When I first started investigating AJAX as a potential methodolgy for creating a really cool website, I thouhgt that it would solve all my problems, my bandwidth problems, my UI problems and that it would be really really really quick.But it didn't.This entry is entitled "It didn't work to quickly (but it did lead to success number 1, 2, 3, 4, 5 ..... :))"The very first iteration of the application included some Technorati Stats for each tag, so you knew whether it was worth creating or not and also related searches for each of the tags provided by the TermExtraction API.Each of the above two proccesses where Sequential (thus only JAX and not AJAX). For each Tag it would perform two queries, thus meaning that the overall speed of my application was limited to:(time of technorati request + time of yahoo related searches) * number of keywords selected by the TermExtraction API.Yahoo was pretty quick; Technorati's performance was diabolical.I eventually pulled the Technorati API, and stopped using the Yahoo related searches. The reason I pulled them rather than reworking the app is at the time I didn't want portions of the page to be trickle filled, I wanted the page to be fully completed before the user viewed the results. Having a fully rendered page negates the benefits of AJAX principals, I might as well have had the server generate the complete page.The next version of the app, will be fully async, because there will be a built in request manager. Thus the results will trickle in and be parsed and displayed as they arrive. When one result is in, it may trigger other queries that will be completly managed in the background.To see what I mean, play around with my AJAX Technorati Tagger: Simply enter some text, maybe a news article or one of your journals and see what happens.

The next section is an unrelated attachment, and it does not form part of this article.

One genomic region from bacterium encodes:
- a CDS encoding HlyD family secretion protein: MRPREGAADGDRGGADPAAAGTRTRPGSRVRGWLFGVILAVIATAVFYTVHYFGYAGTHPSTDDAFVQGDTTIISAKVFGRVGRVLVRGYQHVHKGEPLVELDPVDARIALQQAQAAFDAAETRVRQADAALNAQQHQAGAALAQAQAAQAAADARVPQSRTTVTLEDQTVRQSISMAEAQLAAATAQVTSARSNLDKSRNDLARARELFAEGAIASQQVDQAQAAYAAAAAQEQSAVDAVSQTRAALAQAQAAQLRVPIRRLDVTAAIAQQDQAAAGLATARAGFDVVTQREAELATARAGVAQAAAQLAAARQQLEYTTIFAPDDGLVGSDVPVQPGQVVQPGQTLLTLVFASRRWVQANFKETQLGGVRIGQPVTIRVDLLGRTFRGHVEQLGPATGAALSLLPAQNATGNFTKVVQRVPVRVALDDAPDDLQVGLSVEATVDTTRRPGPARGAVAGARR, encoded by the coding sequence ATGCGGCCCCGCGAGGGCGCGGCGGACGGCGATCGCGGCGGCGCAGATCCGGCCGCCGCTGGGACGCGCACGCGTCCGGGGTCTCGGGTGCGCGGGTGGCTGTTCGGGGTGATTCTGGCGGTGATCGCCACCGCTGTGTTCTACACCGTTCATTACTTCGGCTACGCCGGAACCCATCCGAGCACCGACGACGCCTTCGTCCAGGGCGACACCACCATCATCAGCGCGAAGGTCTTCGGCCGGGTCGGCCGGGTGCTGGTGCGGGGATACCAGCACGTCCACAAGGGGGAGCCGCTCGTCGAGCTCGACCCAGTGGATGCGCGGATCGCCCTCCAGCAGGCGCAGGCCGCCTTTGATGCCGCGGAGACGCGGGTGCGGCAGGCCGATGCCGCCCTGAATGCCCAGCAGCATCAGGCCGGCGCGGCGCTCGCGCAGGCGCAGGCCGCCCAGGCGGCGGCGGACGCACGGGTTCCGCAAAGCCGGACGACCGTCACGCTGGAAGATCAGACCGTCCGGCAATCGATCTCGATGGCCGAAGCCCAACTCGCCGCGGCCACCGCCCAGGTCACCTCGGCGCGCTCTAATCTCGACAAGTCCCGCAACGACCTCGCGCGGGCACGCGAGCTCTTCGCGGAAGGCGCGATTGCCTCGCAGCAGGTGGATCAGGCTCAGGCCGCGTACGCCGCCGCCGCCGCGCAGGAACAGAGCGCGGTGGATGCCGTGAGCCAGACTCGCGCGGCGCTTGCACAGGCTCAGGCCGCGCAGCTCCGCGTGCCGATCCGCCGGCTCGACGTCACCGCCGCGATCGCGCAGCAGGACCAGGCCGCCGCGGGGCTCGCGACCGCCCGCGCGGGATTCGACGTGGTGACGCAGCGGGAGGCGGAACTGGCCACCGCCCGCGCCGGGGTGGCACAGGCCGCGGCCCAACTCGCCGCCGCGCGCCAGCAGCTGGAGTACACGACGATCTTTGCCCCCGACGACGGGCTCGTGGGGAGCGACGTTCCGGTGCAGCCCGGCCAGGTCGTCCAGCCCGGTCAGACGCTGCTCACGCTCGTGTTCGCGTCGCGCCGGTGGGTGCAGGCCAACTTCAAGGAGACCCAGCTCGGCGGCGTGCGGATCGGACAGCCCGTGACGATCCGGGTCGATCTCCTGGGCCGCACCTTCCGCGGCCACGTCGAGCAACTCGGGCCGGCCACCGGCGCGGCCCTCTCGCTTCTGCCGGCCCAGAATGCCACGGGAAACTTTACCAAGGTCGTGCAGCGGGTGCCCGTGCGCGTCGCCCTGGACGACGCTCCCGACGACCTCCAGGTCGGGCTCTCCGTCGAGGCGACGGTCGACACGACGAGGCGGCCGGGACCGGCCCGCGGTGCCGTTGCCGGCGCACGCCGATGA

About Me: Paul Kinlan
I lead the Chrome Developer Relations team at Google.
We want people to have the best experience possible on the web without having to install a native app or produce content in a walled garden.
Our team tries to make it easier for developers to build on the web by supporting every Chrome release, creating great content to support developers on web.dev, contributing to MDN, helping to improve browser compatibility, and some of the best developer tools like Lighthouse, Workbox, Squoosh to name just a few.